Saturday started out with a bang. Or, with a lecture. My youngest son asked me to put the security code in the IPad… I complied, and noticed he was on a music site. Curious as to what he was listening to, I pressed play. HOLY SHIT. It was a hip hop song…I immediately looked it up the lyrics on my computer…HOLY SHIT… it was filled with all sorts of profanity, very misogynistic (something about I’m going to “blank” on that “blank” and then the “blank” can take Uber home..) Ummmmm…..
I questioned my son about this…I asked him if he knew what this song was about…if he knew what all these words meant…he said yes…(OK WRONG THING TO SAY–although I appreciate the honesty…). I asked why he was listening to this.. he said that this is the kind of music they listened to back in Africa….
I began my lecture at this point. I explained that the women referred to in this song were in fact, somebody’s mother, sister, or daughter. I said that when he listens to songs like this, it embeds in his mind… and that eventually he could possibly think this is ok. I said that just because he listened to rap music back in Africa, doesn’t mean that is good for him.
I want him to remember his African heritage. I do. But not all of his African memories are good.
Later that evening, my husband and I watched the movie “Beasts of No Nation.” If you have not seen this, I urge you to do so. It is the story of an unnamed West African country during its civil war. It is the story of how one boy becomes a child soldier. It doesn’t say it, but I believe it to imply the country of Sierra Leone.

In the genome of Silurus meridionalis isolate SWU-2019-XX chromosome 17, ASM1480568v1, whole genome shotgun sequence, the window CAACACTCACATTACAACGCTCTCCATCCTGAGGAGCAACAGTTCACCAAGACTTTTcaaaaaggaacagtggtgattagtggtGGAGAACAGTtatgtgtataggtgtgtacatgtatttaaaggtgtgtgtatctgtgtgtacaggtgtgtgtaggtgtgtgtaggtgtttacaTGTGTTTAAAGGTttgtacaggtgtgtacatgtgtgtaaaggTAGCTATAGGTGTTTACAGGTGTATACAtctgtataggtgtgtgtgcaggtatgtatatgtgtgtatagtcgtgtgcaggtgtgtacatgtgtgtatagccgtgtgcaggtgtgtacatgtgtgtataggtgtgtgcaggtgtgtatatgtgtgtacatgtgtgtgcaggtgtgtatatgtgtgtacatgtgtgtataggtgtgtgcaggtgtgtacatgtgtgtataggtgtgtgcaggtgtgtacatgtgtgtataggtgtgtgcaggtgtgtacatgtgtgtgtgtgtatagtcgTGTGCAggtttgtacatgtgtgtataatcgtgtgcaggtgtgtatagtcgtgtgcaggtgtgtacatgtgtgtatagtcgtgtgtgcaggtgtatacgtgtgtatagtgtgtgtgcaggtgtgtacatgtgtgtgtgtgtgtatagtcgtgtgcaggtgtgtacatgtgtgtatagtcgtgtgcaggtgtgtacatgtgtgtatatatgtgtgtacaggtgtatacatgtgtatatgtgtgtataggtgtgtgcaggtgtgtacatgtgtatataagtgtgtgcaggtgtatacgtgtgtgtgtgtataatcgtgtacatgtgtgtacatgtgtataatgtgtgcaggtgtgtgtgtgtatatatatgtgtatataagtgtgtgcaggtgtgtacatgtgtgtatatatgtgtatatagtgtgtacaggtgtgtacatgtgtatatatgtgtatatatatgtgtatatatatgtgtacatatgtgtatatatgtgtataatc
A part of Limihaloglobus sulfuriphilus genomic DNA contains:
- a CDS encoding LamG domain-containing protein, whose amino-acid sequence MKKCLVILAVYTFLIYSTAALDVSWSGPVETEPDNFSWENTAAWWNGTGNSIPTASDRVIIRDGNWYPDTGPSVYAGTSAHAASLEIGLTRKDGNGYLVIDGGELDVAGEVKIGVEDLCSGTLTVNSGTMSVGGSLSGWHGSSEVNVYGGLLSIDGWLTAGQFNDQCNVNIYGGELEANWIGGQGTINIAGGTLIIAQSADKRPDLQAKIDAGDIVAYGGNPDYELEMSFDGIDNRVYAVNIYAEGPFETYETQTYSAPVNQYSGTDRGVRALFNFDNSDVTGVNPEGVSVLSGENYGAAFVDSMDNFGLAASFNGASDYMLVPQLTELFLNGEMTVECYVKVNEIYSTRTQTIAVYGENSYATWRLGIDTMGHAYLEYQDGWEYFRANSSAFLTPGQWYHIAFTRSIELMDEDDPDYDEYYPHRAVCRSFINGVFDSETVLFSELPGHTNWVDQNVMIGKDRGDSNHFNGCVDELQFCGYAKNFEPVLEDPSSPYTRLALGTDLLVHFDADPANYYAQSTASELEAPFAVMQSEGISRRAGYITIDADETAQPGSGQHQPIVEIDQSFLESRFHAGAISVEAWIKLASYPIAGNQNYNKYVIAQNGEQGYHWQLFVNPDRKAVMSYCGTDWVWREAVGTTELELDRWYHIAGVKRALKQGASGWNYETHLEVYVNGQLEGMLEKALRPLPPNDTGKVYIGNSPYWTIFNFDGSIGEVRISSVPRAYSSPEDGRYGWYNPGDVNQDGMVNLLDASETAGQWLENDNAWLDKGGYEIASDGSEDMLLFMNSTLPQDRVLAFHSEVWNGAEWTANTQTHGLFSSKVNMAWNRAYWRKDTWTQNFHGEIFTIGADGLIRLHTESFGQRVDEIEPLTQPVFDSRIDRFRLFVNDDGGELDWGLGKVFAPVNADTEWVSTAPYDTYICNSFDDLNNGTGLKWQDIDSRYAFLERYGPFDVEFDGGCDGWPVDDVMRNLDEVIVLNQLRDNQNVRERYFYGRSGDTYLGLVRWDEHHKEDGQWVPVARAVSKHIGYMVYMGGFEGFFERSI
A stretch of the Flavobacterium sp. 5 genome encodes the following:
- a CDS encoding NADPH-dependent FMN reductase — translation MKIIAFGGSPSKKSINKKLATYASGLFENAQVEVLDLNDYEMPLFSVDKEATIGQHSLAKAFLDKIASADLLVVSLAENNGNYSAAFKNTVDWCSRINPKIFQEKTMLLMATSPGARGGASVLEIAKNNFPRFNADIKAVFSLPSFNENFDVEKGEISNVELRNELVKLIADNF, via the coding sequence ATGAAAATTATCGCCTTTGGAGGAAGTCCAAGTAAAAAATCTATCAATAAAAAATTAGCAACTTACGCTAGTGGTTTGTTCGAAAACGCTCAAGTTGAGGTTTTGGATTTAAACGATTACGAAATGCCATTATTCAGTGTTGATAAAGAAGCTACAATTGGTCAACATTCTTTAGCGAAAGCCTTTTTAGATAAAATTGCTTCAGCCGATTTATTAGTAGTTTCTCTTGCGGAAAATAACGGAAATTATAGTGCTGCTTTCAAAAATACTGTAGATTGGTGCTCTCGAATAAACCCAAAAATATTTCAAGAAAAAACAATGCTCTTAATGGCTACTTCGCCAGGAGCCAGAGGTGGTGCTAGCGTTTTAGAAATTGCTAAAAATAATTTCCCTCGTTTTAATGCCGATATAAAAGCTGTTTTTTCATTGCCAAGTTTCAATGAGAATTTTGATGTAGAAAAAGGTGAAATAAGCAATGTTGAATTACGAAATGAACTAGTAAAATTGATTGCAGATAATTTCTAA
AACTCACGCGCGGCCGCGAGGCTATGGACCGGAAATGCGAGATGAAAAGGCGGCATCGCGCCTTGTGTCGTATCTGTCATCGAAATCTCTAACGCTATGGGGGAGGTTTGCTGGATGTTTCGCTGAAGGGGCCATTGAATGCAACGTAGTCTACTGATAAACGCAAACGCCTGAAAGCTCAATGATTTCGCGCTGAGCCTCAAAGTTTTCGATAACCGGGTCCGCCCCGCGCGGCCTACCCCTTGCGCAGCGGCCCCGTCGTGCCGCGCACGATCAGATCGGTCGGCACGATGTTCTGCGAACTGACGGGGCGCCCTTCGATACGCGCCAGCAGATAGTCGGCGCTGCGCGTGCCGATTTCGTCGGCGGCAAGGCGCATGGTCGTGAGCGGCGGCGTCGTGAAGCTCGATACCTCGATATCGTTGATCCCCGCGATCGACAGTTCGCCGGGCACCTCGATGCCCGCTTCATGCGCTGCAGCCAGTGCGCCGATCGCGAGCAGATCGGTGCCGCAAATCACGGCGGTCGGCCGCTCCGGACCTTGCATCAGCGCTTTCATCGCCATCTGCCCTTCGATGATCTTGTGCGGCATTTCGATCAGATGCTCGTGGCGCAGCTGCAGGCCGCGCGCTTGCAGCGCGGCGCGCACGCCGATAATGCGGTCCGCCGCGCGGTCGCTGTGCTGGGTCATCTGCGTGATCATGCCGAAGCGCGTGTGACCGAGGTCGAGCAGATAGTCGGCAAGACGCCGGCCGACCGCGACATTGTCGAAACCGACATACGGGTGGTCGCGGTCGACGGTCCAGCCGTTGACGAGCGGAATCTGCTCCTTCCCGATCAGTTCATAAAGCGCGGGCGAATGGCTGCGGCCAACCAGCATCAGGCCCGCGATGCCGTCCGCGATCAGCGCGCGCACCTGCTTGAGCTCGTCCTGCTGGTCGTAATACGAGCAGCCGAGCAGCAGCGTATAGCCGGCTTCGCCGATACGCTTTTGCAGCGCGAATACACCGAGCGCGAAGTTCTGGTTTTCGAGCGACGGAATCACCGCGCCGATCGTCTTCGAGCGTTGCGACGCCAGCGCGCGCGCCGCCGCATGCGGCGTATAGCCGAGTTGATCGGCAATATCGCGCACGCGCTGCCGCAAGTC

The country two of my children are from.
The young boy, Agu, reminded me so much of my son. SO MUCH. There is a scene at the beginning of the movie where Agu is unable to escape with his mother–I began to sob. I knew his fate. I knew that had my own son been born ten or fifteen years earlier… this would have been his as well.
The movie was graphic. It could have been even more so…it did not include some of the more gruesome atrocities committed during the war. The point was made without the inclusion of these. The young actor, Abraham Attah, portrays his role so well…I bled inside my soul for all those lost children during the war.
Those children that were forced to fight and survived, are now grown. They are still in a third world country, with a weak economy, ravaged by ebola and other diseases, lack of education and sanitation, poor access to water or health care…how long before this type of war happens again?
These are memories I am so very grateful my children do not have.
But for those children still left there, with no hope of being adopted out…every single one of them could be a spark of life like my son or daughter. EVERY. SINGLE. ONE.
My heart hurts for them.
Watch this movie and see if yours doesn’t as well.